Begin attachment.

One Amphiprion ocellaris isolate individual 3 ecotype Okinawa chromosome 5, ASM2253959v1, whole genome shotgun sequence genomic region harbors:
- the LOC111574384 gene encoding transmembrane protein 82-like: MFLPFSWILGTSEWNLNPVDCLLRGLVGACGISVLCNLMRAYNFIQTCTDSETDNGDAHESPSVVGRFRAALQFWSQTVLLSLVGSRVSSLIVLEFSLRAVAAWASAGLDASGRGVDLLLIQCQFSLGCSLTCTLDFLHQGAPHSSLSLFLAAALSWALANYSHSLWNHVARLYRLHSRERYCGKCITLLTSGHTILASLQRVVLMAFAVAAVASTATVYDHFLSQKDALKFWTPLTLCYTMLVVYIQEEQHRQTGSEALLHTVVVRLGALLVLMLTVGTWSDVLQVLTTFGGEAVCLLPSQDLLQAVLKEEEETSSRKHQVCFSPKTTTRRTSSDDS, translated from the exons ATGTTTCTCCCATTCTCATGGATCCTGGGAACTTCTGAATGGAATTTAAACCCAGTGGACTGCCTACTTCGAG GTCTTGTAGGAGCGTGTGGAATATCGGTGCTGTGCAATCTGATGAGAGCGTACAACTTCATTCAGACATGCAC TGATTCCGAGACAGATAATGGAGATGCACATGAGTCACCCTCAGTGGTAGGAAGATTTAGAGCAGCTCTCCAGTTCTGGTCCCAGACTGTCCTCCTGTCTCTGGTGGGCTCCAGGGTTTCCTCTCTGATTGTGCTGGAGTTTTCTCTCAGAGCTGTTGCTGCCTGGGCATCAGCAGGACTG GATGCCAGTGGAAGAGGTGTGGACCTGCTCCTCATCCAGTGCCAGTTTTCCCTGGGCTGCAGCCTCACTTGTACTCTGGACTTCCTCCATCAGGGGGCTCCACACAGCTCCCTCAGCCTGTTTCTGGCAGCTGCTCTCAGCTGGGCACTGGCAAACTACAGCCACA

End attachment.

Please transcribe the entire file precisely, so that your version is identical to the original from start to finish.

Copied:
One Amphiprion ocellaris isolate individual 3 ecotype Okinawa chromosome 5, ASM2253959v1, whole genome shotgun sequence genomic region harbors:
- the LOC111574384 gene encoding transmembrane protein 82-like: MFLPFSWILGTSEWNLNPVDCLLRGLVGACGISVLCNLMRAYNFIQTCTDSETDNGDAHESPSVVGRFRAALQFWSQTVLLSLVGSRVSSLIVLEFSLRAVAAWASAGLDASGRGVDLLLIQCQFSLGCSLTCTLDFLHQGAPHSSLSLFLAAALSWALANYSHSLWNHVARLYRLHSRERYCGKCITLLTSGHTILASLQRVVLMAFAVAAVASTATVYDHFLSQKDALKFWTPLTLCYTMLVVYIQEEQHRQTGSEALLHTVVVRLGALLVLMLTVGTWSDVLQVLTTFGGEAVCLLPSQDLLQAVLKEEEETSSRKHQVCFSPKTTTRRTSSDDS, translated from the exons ATGTTTCTCCCATTCTCATGGATCCTGGGAACTTCTGAATGGAATTTAAACCCAGTGGACTGCCTACTTCGAG GTCTTGTAGGAGCGTGTGGAATATCGGTGCTGTGCAATCTGATGAGAGCGTACAACTTCATTCAGACATGCAC TGATTCCGAGACAGATAATGGAGATGCACATGAGTCACCCTCAGTGGTAGGAAGATTTAGAGCAGCTCTCCAGTTCTGGTCCCAGACTGTCCTCCTGTCTCTGGTGGGCTCCAGGGTTTCCTCTCTGATTGTGCTGGAGTTTTCTCTCAGAGCTGTTGCTGCCTGGGCATCAGCAGGACTG GATGCCAGTGGAAGAGGTGTGGACCTGCTCCTCATCCAGTGCCAGTTTTCCCTGGGCTGCAGCCTCACTTGTACTCTGGACTTCCTCCATCAGGGGGCTCCACACAGCTCCCTCAGCCTGTTTCTGGCAGCTGCTCTCAGCTGGGCACTGGCAAACTACAGCCACA